Dreadnoughts tend to be very prominent in the low and low-mid frequencies, though Bob Taylor’s dreadnought has been modernised a touch so that it’s very even across the tonal spectrum. It’s still however, a fantastic accompanying guitar as it boasts a powerful bass response and crisp highs, allowing vocals to sit nicely. The Taylor Dreadnought is very articulate and both chords and lead lines picked out are sure to be heard.

The top is shaped in such a way that players with a heavy attack will get plenty of volume from it. The dreadnought’s roots are in bluegrass, country and traditional folk music so if someone wants the classic ‘boom-chick’ style rhythm sound, this is the one to look at. If you’re a flatpicker and/or strummer, after a classic sound, the dreadnought could be the one for you.

Browse Taylor Dreadnoughts

Grand Orchestra (GO – Model Number Ending in 8)

This is Taylor’s biggest body shape and lends itself nicely to players who really like to attack a guitar. If you’ve got a heavy picking/strumming hand, you’ll get a load of volume out of the Taylor GO body shape, though it’s by no means one-dimensional; it’s also very expressive. Contemporary fingerstyle guitarists love it, as it allows them to go from very quiet to very loud, instantly. For those that play with a lot of dynamics and expression, the Taylor Grand Orchestra is definitely worth a try.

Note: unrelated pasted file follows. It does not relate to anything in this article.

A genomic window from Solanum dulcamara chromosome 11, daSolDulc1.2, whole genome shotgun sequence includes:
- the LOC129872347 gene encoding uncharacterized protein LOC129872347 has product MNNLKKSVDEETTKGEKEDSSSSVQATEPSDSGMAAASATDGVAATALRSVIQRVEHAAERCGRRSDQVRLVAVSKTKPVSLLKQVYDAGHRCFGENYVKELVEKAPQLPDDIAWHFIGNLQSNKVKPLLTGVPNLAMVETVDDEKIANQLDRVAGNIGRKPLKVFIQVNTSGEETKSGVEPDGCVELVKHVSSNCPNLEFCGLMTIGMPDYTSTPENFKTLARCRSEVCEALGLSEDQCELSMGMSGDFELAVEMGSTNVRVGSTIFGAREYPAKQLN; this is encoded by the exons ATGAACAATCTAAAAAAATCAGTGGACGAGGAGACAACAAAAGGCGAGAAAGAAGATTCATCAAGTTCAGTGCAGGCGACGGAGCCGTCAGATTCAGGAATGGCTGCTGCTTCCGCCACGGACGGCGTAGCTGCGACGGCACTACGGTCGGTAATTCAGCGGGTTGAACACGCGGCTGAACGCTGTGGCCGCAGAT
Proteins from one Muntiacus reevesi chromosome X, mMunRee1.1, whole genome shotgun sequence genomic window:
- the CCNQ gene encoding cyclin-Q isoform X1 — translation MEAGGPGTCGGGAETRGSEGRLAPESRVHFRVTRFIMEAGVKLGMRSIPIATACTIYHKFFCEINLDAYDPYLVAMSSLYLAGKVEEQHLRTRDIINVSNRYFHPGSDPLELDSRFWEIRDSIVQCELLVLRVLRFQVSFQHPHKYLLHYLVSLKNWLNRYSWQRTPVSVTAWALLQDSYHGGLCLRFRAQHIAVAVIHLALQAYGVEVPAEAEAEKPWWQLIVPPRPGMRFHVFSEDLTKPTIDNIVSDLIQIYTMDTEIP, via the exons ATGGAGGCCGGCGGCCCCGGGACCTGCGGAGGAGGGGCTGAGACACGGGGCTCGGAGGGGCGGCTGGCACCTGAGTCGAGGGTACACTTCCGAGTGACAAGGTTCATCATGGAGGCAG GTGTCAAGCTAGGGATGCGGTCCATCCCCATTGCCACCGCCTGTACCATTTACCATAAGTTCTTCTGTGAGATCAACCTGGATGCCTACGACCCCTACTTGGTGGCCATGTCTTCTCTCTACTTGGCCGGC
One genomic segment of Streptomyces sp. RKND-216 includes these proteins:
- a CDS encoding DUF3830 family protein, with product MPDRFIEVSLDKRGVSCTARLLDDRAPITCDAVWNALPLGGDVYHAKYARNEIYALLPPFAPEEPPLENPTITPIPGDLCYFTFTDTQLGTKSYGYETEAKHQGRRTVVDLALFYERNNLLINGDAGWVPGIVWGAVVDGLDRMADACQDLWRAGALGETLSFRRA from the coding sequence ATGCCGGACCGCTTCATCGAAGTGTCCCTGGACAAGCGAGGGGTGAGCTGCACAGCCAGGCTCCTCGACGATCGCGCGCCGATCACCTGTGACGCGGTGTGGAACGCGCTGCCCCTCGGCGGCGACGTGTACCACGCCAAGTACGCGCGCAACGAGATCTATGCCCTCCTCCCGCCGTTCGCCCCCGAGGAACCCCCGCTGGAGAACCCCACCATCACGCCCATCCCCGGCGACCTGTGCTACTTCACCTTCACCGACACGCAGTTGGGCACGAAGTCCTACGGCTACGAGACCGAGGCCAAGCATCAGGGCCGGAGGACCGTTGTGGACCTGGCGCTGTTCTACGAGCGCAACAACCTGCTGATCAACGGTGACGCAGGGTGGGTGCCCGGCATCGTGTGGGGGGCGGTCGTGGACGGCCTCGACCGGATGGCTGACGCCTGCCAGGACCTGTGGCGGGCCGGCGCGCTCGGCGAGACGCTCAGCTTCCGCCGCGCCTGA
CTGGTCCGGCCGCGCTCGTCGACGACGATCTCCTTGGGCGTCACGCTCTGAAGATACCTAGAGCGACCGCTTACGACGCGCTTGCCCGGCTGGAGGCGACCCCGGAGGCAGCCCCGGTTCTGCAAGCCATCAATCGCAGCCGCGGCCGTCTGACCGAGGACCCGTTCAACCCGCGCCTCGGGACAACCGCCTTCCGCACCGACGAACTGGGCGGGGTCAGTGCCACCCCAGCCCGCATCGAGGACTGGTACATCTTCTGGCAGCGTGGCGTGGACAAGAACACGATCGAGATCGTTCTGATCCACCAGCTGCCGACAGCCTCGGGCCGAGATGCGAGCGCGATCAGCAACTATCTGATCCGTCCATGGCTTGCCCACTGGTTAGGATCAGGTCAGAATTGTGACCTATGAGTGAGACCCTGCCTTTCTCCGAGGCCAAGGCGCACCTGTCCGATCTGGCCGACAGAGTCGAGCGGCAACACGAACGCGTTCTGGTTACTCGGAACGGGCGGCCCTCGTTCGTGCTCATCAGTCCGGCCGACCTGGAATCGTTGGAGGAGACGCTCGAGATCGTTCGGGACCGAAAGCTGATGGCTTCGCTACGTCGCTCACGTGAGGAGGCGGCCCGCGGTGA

With a body size like this, you might expect a deep bass response – and you’d be right to, though it’s also very balanced and has a lush, complex tone. The Taylor Grand Orchestras are big, rich, and bold, both in terms of looks and sound. If you’ve tried a range of guitar shapes but you’re still after more, try this!

Browse Taylor Grand Orchestras

Need More Help?

We have acoustic guitar experts that have been specially trained by Taylor at their factory in San Diego, so if you need specialist, one-to-one advice to pick the right guitar for you, please do get in touch.

1 Comment

  • Jon

    This is a phenomenal run-down of the different body shapes. It does not, however, include their most recent body shape, the Grand Pacific. A comparison of the Grand Pacific to a traditional Dreadnought would be useful.